a hot water discharge (9) located at a lowermost portion of said storage tank; and
a vent (8) located at the highest point of said storage tank to allow evacuate gases leaving the water and air to escape or enter when filling takes place through the absorber (5) or when emptying takes place through said hot-water discharge (9).
3. A solar water heater as claimed in claim 2, wherein said thermostatically controlled cooling valve (3) is mounted immediately downstream of the absorber intake (13) in-line between the storage tank (6) and the absorber (5), whereby the backflow stop (7) is pressurized and assures improved sealing during filling of the storage tank (6).
4. A solar water heater as claimed in claim 2, wherein said thermostatically controlled valve (3) is mounted in the absorber discharge (14).
5. A solar water heater as claimed in claim 2, further comprising:
at least one of an in-line heater and a conventional hot-water tank located downstream of the hot-water discharge (9) to heat the water to a desired temperature;
level monitor means (22) provided in the storage tank (6); and
a booster pump located downstream of said hot water discharge, said level monitor means ensuring that, in case of empty storage, cold water shall arrive directly from the cold water supply means (1) to at least one of the hot water discharge (9) and the booster pump (23), in which case no pressure reduction will take place.
6. A solar water heater as claimed in claim 5, wherein at least one of the hot-water discharge (9) and the booster pump (23) is connected through a three-way cock valve (24) to a second hot-water heater, and said level monitor means (22) emits switching signals to at least the three-way cock valve (24) such that, when the storage tank (6) is full, the cock valve controls the water flow out of the storage tank (6) and into a hot-water circuit, and if storage tank (6) is empty, the cock valve shuts off the booster pump, fluidly connects the second water heater to feed water into the hot-water circuit and initiates operation of the second water heater.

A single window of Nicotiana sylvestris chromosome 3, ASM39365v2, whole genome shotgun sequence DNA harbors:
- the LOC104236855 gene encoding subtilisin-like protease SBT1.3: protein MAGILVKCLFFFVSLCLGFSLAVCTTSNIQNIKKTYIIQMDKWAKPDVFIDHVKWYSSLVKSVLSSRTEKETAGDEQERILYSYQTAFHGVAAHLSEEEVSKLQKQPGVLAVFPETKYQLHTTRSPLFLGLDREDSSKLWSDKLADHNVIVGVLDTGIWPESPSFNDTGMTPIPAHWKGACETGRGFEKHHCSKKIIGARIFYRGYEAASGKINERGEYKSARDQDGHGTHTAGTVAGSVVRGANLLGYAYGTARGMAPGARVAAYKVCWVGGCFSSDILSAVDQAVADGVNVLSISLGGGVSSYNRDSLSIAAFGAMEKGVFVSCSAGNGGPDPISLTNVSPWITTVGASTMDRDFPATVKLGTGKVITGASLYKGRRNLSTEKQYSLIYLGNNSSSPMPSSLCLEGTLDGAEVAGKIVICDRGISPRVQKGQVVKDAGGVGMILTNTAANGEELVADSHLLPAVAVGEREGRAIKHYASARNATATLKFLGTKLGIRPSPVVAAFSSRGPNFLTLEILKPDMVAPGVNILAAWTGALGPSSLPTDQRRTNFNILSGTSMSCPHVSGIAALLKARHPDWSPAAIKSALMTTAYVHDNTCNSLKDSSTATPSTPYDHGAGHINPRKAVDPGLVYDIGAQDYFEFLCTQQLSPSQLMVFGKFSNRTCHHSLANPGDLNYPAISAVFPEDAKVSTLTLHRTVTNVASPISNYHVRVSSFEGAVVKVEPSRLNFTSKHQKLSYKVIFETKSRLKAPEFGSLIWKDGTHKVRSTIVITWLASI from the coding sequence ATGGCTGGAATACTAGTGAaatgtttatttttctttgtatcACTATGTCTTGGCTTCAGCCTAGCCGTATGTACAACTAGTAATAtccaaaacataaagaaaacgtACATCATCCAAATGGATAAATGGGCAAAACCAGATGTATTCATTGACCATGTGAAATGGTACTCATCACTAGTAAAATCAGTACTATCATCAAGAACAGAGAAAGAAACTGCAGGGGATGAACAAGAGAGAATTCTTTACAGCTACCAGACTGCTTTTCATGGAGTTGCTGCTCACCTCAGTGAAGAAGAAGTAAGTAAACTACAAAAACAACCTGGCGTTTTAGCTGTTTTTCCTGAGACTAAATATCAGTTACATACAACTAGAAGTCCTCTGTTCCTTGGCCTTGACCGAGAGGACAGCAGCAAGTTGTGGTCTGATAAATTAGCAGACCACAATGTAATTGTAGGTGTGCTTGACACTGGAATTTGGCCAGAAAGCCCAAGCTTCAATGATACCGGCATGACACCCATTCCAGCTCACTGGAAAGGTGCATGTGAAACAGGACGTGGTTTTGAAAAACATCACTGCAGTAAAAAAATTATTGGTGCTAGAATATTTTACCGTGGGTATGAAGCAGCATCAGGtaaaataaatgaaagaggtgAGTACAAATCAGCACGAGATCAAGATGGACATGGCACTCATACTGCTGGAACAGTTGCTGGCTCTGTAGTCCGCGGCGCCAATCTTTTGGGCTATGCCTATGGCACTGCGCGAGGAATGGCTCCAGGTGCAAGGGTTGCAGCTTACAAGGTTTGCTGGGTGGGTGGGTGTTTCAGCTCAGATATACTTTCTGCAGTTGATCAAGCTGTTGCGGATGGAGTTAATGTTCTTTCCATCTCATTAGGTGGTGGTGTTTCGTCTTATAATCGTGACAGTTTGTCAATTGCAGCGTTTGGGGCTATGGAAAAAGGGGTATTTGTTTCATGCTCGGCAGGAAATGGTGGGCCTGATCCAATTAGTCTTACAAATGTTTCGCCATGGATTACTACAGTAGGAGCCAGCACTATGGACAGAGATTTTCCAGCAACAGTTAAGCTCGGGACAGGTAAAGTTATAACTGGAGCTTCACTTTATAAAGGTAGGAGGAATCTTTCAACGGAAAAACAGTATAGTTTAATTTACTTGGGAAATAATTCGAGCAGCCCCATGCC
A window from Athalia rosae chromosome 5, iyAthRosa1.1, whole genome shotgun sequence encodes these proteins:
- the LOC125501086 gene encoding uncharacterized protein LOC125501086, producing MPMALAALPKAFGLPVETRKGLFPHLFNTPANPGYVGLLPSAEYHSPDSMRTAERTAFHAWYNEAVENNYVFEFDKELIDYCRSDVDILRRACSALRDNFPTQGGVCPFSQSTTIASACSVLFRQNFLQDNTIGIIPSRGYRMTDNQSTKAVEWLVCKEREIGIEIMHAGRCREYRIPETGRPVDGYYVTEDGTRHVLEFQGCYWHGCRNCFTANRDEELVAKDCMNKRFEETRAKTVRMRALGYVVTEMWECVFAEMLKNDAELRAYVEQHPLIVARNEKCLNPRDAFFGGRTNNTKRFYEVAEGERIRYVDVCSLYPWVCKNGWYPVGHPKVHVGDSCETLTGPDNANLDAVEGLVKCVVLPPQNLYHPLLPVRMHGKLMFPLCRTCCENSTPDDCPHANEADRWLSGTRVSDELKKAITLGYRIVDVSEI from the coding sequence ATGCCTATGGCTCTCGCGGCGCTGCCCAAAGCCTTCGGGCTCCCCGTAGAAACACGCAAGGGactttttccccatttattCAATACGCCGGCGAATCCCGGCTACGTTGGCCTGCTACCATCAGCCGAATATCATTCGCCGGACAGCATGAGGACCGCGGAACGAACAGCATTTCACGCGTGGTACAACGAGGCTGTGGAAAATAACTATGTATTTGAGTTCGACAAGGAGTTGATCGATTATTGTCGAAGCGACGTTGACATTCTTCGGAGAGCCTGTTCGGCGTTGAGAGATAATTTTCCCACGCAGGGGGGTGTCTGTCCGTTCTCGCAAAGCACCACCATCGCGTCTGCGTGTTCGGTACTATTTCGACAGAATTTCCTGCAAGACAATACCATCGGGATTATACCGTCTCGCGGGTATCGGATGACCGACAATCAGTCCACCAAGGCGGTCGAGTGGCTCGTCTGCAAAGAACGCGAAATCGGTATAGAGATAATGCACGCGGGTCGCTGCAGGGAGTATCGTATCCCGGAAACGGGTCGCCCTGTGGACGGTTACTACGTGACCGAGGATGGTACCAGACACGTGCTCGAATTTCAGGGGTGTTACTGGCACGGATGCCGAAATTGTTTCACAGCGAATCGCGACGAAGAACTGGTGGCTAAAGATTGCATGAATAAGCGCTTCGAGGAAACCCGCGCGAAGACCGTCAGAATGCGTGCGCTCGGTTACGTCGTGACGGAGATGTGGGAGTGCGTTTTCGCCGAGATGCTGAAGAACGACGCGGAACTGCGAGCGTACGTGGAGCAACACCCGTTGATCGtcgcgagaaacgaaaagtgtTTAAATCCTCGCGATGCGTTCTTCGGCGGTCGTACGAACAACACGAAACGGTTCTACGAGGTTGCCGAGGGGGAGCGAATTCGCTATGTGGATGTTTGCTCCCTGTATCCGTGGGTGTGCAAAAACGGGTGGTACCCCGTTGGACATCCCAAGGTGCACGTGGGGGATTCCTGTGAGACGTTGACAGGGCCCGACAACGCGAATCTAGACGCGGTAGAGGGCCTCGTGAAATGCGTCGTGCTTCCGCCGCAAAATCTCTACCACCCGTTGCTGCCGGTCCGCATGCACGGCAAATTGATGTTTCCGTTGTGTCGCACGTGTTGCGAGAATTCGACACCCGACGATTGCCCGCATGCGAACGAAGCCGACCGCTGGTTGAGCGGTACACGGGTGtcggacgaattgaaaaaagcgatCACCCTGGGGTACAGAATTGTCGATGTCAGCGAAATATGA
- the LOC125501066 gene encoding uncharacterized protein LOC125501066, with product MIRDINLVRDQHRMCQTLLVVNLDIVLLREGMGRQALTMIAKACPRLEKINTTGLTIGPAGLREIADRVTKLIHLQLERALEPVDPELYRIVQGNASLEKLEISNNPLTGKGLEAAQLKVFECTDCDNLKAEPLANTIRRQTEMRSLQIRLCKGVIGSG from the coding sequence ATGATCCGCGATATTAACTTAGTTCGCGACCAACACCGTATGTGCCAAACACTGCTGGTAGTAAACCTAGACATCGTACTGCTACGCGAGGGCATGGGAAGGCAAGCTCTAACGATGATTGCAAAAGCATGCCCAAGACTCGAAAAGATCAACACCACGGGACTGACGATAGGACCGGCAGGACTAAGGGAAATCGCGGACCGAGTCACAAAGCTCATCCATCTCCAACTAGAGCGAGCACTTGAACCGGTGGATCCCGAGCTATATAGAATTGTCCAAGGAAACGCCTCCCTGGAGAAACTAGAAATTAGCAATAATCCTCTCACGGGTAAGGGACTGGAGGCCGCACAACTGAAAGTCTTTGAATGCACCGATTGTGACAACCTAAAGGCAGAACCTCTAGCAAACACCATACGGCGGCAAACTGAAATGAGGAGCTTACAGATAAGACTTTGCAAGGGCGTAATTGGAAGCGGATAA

7. A solar water heater as claimed in claim 2, wherein the solar water heater is mounted in a sloping manner.
8. A solar water heater as claimed in claim 2, further comprising a booster pump (23) located downstream of the hot-water discharge (9) to pressurize the hot water that flows from said hot water discharge.
9. A solar water heater as claimed in claim 1, wherein said level control means (2) comprises a pressure-reducing means (19) mounted at the cold-water supply means (1), said level control means functioning to keep the water level below a venting level.
10. A solar water heater as claimed in claim 1, further comprising an overflow passage (15), fitted with a vent (16), extending above the absorber discharge (14) and below a switching level of the level control means (2), whereby cold water is prevented from directly flowing into the storage tank.
11. A solar water heater as claimed in claim 1, wherein the absorber discharge (14) is fitted with a vent (17) and the storage tank (6) is divided into at least two tanks (a, b . . . ) sharing common base and communicating by a siphoning means such that the at least two tanks are sequentially filled, emptied in reverse order and return flow is from the last filled tank to the absorber (5).